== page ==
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Biden’s Inflation Is Increasing Economic Inequality

The opinions expressed by columnists are their own and do not necessarily represent the views of Townhall.com.
AP Photo/Manuel Balce Ceneta

For as long as I can remember, the Democratic Party has portrayed itself as the defender of the downtrodden and the slayer of economic inequality. While that may have been the case during the Clinton years, that is certainly not true today.


Today’s Democrats, in general, embrace a new economic concept called modern monetary theory (MMT), which posits that the U.S. government can print endless amounts of money to fund a bevy of government programs, without the consequences that typically ensue after such profligate spending and monetary debasement.

Because MMT is in complete conflict with longstanding economic principles, such as the law of supply and demand, it should be renamed magical monetary theory.

Unfortunately, the Biden administration has fully embraced MMT, which is partly to blame for the worst inflationary crisis the country has experienced in more than four decades.

Since taking office, Biden has signed two enormous bills—the $1.9 trillion American Rescue Plan and the $1.1 trillion “infrastructure” bill—into law. Biden also lobbied hard for an even bigger bill, the $5 trillion Build Back Better bill, which went down in defeat.

To “pay” for these bills, the U.S. government has ramped up the money printing presses like never before. Since taking office, the M2 Money Supply has increased by a whopping $3 trillion under the Biden administration.

Although the Biden administration repeatedly told us that all of this government spending would not be inflationary, the exact opposite has come to pass.


When Biden entered the Oval Office, inflation was absolutely tame at 1.4 percent. However, since Biden’s $3 trillion spending spree, inflation has skyrocketed to 8.3 percent.

Without a doubt, inflation is a regressive tax, meaning it disproportionately hurts low-income Americans.

For wealthy Americans, inflation is but a nuisance. But, for the 64 percent of Americans who are living paycheck-to-paycheck, 8.3 percent inflation is untenable. On average, Biden’s inflation is costing U.S. households an extra $327per month. While this may mean one less fancy dinner per month for a rich household, it has a much more profound effect on the 64 percent of Americans who lack discretionary funds.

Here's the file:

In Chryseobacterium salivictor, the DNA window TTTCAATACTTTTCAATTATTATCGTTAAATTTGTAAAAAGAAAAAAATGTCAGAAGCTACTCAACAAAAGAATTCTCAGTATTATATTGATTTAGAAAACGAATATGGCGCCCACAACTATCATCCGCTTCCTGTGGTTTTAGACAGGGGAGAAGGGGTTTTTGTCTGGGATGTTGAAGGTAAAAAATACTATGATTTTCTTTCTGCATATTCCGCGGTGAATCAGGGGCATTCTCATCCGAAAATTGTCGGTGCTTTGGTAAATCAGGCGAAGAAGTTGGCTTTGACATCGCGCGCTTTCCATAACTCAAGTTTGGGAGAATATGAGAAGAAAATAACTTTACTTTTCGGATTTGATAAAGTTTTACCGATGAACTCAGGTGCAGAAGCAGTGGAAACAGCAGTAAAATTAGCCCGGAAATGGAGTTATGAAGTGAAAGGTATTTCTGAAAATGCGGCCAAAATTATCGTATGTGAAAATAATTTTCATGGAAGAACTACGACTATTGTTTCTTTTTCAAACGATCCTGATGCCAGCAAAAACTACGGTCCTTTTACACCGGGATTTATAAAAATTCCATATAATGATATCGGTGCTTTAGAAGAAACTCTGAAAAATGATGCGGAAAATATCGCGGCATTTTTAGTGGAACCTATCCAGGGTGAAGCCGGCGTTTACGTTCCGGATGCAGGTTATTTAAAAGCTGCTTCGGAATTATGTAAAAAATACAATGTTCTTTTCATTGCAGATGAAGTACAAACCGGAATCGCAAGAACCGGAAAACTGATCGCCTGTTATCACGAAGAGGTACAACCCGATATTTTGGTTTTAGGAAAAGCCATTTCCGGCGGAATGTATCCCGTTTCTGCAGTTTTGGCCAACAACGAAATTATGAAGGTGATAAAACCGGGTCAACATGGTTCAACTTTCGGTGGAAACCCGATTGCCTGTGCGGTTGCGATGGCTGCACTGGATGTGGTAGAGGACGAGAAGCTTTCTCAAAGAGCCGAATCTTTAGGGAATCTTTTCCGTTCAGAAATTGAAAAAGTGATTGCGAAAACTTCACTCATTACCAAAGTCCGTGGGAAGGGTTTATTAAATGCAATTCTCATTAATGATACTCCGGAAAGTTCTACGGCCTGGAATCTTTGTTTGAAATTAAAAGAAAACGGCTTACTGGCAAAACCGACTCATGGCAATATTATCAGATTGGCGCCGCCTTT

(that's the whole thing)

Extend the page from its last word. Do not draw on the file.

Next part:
When this inflationary tax is coupled with out-of-control energy prices, it makes it almost impossible for working-class Americans to keep their heads above water.

Unlike white-collar households, which usually have the propensity to offset rising energy prices, blue-collar workers are often hit hardest by rising prices at the pump. This is true for many reasons, including the fact that wealthy people are more able to work remotely, afford an electric vehicle, and tend to live in places (the suburbs) where gas prices are lower.


On the other hand, working-class Americans are more likely to have to work in person, cannot afford an electric vehicle, and live in urban centers, where gas prices are highest.

Recent polling shows that inflation is the number one concern for all Americans. Recent polling also shows that Americans have lost confidence in President Biden’s ability to do his job, namely when it comes to his economic stewardship.

Unless and until President Biden comes to grips with the fact that his policies have widened the wealth gap and continue to hammer those most vulnerable to inflationary spikes, he and his party will face a reckoning this November.

Moreover, if Biden really wanted to decrease economic inequality and help those struggling to make ends meet, he would take a page out of President Trump’s policy playbook.

When Trump entered office, he inherited a stagnating economy riddled in red tape from his predecessor. Yet, over the course of a few short years, Trump’s common-sense economic policies of lowering taxes for all Americans, cutting regulations, and unleashing American energy production fostered an economic boom felt by all Americans, especially middle- and lower-income earners.


UnderTrump, median household income increased by more than $6,000. In fact, before the pandemic, the American economy was firing on all cylinders. Inflation was low, employment was high, and the groups at the bottom of the economic ladder were making more gains than they had in decades.

In other words, at this point, if Biden is truly concerned with addressing rising economic inequality and the plight of the working man, he would make like George Costanza in Seinfeld and “do the opposite.” As Jerry told George: “If every instinct you have is wrong, then the opposite would have to be right.” This certainly applies to President Biden and congressional Democrats.

Chris Talgo (ctalgo@heartland.org) is senior editor at The Heartland Institute.

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